Did you know today is officially Ditch New Year’s Resolutions Day??
That’s right: not following through on New Year’s resolutions is such a common thing that there’s a whole day to celebrate the general population’s collective failures.
Despite the sad fact that most resolutions are non-starters, overall, resolution-makers start out with a good intent, to make a positive change in their life to better themselves or others. However, there’s one subset of resolution-makers who have made an infamous name for themselves, and that is people who make a resolution to work out more. They’ve become notorious for clogging up gym equipment during the first month (or 17 days) of the New Year before disappearing until the next January 1st comes along.
If there’s one person you don’t want to be like, it’s a New Year Gym Goer.
As a recruiter, it can be easy to get in a trap of setting resolutions for yourself during the New Year. Making more calls per week than you did last year, hitting a higher commission tier, building up your network, finally tapping into social media to help with your recruiting efforts—the list goes on.
The only problem is, the chances of recruiters outsmarting gym goers and managing to take their resolutions much further than January 17th are next to none. So what’s a recruiter who really does want to make a professional change to do? Follow the SMART, 3-2-1 (and no, SMART isn’t in all caps because it’s very important to be smart). In case you aren’t up on your goal setting lingo, here’s what these two things mean:
- You should make your goals…
- Specific (you can clearly and concisely lay out the goal)
- Measurable (you can quantify where you’re at in terms of reaching your goal)
- Attainable (it’s something that can feasibly be done)
- Relevant (it’s a goal that moves you in the right direction)
- Time-bound (you have a start and end date)
- Outline how to reach your goals by writing down:
- 3 things you have to do to reach the goal
- 2 things you can’t do if you want to reach your goal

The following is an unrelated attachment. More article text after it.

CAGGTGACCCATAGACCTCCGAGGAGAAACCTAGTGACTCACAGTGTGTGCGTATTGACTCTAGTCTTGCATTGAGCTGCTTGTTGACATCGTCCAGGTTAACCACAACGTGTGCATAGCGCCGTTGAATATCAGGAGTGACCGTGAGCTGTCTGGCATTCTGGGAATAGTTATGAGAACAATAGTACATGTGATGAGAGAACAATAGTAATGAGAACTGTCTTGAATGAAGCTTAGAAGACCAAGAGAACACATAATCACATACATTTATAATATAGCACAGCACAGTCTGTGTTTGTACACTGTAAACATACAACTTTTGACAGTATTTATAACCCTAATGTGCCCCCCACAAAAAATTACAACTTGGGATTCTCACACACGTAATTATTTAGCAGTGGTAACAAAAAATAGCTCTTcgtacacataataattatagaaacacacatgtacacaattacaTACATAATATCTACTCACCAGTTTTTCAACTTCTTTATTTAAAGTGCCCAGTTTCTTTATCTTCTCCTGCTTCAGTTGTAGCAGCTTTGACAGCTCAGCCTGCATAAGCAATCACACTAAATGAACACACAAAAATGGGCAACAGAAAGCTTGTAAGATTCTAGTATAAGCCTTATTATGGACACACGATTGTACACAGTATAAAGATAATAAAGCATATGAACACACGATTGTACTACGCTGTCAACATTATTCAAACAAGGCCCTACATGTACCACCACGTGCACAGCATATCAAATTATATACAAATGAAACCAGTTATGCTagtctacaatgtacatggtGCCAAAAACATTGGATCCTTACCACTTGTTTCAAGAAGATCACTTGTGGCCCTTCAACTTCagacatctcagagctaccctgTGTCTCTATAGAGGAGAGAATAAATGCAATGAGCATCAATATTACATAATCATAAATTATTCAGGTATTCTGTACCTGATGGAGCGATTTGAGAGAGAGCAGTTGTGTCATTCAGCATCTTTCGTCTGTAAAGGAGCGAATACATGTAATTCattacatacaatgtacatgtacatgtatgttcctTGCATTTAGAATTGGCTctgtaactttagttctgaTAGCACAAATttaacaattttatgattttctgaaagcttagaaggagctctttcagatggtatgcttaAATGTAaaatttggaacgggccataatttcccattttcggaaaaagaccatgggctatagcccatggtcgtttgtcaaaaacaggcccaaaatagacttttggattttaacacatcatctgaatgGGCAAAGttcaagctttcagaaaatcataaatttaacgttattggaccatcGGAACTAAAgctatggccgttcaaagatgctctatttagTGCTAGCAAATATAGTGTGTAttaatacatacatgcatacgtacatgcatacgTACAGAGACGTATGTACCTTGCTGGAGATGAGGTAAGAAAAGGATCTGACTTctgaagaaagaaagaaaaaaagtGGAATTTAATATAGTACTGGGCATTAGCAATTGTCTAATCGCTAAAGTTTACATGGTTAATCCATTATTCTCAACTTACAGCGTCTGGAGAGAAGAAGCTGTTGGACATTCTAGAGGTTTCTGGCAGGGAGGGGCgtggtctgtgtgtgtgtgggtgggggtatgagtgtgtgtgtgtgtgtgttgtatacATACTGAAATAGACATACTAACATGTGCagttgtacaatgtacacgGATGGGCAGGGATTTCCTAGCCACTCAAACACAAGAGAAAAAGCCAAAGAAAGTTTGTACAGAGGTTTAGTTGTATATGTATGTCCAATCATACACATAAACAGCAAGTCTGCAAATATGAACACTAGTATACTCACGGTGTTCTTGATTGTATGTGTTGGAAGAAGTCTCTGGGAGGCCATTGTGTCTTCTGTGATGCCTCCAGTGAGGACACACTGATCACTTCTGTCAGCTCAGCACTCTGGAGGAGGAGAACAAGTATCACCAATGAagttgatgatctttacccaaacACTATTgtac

- 1 person to hold you accountable
Here’s how what an example of these methods would look like for a recruiter’s goal:
- Goal: to make 20 more calls per week than last year’s weekly average.
- This specifically lays out what you want to reach, it is numbers-based so you can measure it, it’s a number that isn’t so far outside of what you’re already doing that you can’t attain it, it’s relevant to you because it will make you better as a recruiter, and you have set a time to the goal.
- Outline 3 things you should do if you want to reach 20 extra phone calls per week, such as:
- Look at how many calls you’ve made during the week at the midway point (i.e. Wednesday) – if you haven’t hit your +20 goal, budget time into the last half of your week to make up the calls you haven’t.
- Read one article a week on cold calling tips so the task gets easier and your results get better.
- At the beginning of each week, line up a schedule of calls you want to make to make the process smoother and more integrated into your week.
- Outline 2 things you shouldn’t do if you want to reach 20 extra phone calls per week, such as:
- Put making calls off to the very end of your day. This is a surefire way to let something else come up that prevents you from making your calls.
- Run out of resumes. Sourcing is a non-stop game and you should always have enough contacts to reach out to where you can add 20 calls to your week.
- Find the person who will help hold you accountable—maybe it’s your coach, your deskmate or even your significant other at home. Either way, it’s someone who will check in with you and see how your phone calls for the week are going.
This is just one example of how to use the SMART and 3-2-1 methods when trying to set goals during the New Year. Now that we’ve made it to Ditch Your New Year’s Resolutions Day, actually do ditch your resolutions and start looking at goals instead.